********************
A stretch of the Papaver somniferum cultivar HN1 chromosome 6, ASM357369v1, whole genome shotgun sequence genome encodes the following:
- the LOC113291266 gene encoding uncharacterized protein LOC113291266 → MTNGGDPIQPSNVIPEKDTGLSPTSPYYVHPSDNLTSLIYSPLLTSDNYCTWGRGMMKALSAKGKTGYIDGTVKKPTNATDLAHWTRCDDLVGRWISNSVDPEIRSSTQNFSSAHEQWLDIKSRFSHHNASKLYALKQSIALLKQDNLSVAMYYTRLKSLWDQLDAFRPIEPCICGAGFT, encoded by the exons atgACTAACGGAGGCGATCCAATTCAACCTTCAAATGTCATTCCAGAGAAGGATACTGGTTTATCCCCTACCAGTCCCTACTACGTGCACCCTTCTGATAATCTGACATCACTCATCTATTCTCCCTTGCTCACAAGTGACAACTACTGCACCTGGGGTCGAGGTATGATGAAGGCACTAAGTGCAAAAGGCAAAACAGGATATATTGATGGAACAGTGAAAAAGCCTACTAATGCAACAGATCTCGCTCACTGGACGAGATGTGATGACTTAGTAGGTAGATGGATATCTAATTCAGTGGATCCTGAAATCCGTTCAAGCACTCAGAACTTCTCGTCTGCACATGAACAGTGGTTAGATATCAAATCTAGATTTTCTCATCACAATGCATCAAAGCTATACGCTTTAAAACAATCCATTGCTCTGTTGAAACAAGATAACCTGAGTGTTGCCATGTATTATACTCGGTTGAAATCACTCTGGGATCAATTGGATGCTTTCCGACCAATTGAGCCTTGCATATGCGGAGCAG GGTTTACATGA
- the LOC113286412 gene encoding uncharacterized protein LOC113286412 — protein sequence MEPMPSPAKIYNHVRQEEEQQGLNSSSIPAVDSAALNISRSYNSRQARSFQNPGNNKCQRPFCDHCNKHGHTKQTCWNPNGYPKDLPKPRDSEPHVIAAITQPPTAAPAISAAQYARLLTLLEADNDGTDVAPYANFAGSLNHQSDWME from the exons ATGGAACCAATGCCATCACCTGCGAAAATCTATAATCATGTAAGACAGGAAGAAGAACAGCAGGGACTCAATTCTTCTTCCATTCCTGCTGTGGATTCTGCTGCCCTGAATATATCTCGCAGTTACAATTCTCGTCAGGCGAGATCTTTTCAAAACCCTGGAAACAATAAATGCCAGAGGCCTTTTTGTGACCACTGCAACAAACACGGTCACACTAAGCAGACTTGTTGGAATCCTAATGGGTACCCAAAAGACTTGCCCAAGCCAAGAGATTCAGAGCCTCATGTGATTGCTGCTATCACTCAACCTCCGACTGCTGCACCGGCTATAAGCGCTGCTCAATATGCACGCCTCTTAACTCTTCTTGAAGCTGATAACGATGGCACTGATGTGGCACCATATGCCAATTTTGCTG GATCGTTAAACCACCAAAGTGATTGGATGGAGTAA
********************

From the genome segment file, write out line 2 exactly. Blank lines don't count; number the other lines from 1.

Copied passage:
- the LOC113291266 gene encoding uncharacterized protein LOC113291266 → MTNGGDPIQPSNVIPEKDTGLSPTSPYYVHPSDNLTSLIYSPLLTSDNYCTWGRGMMKALSAKGKTGYIDGTVKKPTNATDLAHWTRCDDLVGRWISNSVDPEIRSSTQNFSSAHEQWLDIKSRFSHHNASKLYALKQSIALLKQDNLSVAMYYTRLKSLWDQLDAFRPIEPCICGAGFT, encoded by the exons atgACTAACGGAGGCGATCCAATTCAACCTTCAAATGTCATTCCAGAGAAGGATACTGGTTTATCCCCTACCAGTCCCTACTACGTGCACCCTTCTGATAATCTGACATCACTCATCTATTCTCCCTTGCTCACAAGTGACAACTACTGCACCTGGGGTCGAGGTATGATGAAGGCACTAAGTGCAAAAGGCAAAACAGGATATATTGATGGAACAGTGAAAAAGCCTACTAATGCAACAGATCTCGCTCACTGGACGAGATGTGATGACTTAGTAGGTAGATGGATATCTAATTCAGTGGATCCTGAAATCCGTTCAAGCACTCAGAACTTCTCGTCTGCACATGAACAGTGGTTAGATATCAAATCTAGATTTTCTCATCACAATGCATCAAAGCTATACGCTTTAAAACAATCCATTGCTCTGTTGAAACAAGATAACCTGAGTGTTGCCATGTATTATACTCGGTTGAAATCACTCTGGGATCAATTGGATGCTTTCCGACCAATTGAGCCTTGCATATGCGGAGCAG GGTTTACATGA